Merck (NYSE: MRK) may have Vytorin 2.0 on its hands.

Multibillion-dollar Vytorin lowered bad cholesterol levels well, helping it compete with statins like Pfizer's (NYSE: PFE) Lipitor or AstraZeneca's (NYSE: AZN) Crestor. But Merck has failed to show that the lower cholesterol level translated into a decrease in the plaque in the arteries, and sales have sunk.

The new drug, anacetrapib, could have equally strong sales, but it's not without risk. Rather than just lowering bad cholesterol, the main job of anacetrapib is to raise good cholesterol. Good cholesterol cleans fats out of the arteries, which should help reduce the incidence of heart attacks and strokes.

Anacetrapib seems to work pretty well. Data from a phase 3 trial showed a 40% drop in bad cholesterol and a 138% increase in the good cholesterol for patients taking anacetrapib. Those are some pretty remarkable numbers.

The problem is that Pfizer's torcetrapib, which is in the same class of drugs, looked promising as well. But it exploded in phase 3 trials when it became clear patients taking the drug were dying at a higher rate than those taking placebo.

Anacetrapib doesn't seem to have the same issues -- increased blood pressure, electrolytes, and the hormone aldosterone -- that led to the increase in deaths, but I'm not sure 1,623 patients in a 18-month study is a large enough sample size to really rule out all the potential problems. Merck plans to start a 30,000-patient trial next year. That'll be the true test of whether torcetrapib was a fluke or whether the entire class of drugs is tarnished.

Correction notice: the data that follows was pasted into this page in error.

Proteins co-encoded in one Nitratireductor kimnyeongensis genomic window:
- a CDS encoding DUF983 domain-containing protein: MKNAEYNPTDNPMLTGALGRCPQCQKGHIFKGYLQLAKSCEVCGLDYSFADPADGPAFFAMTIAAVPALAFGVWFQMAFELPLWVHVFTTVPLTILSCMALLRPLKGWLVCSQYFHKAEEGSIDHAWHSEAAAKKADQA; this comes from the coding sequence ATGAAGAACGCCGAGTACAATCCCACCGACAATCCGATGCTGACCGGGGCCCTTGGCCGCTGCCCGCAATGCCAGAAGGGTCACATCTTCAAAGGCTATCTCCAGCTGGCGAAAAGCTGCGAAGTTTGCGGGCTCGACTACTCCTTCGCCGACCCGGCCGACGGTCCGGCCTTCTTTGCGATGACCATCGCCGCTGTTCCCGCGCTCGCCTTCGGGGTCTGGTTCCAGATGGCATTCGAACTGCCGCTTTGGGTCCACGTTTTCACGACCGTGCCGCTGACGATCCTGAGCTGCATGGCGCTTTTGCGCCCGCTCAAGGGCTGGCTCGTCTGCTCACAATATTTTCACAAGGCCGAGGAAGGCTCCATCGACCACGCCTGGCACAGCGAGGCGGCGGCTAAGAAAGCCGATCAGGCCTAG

Roche and Eli Lilly (NYSE: LLY) have drugs in the same class. Usually a company would be rooting against its competitor, but I have to think Roche and Eli Lilly would prefer to see anacetrapib work and hope their drugs are better than to see side effects for anacetrapib crop up in a larger study.

Today's news is certainly good for Merck, but investors should be careful translating that news into future revenue. Anacetrapib is still far from being on the market, and a lot can happen in that time.

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Fool contributor Brian Orelli, Ph.D., doesn't own shares of any company mentioned in this article. We Fools may not all hold the same opinions, but we all believe that considering a diverse range of insights makes us better investors. The Fool has a disclosure policy.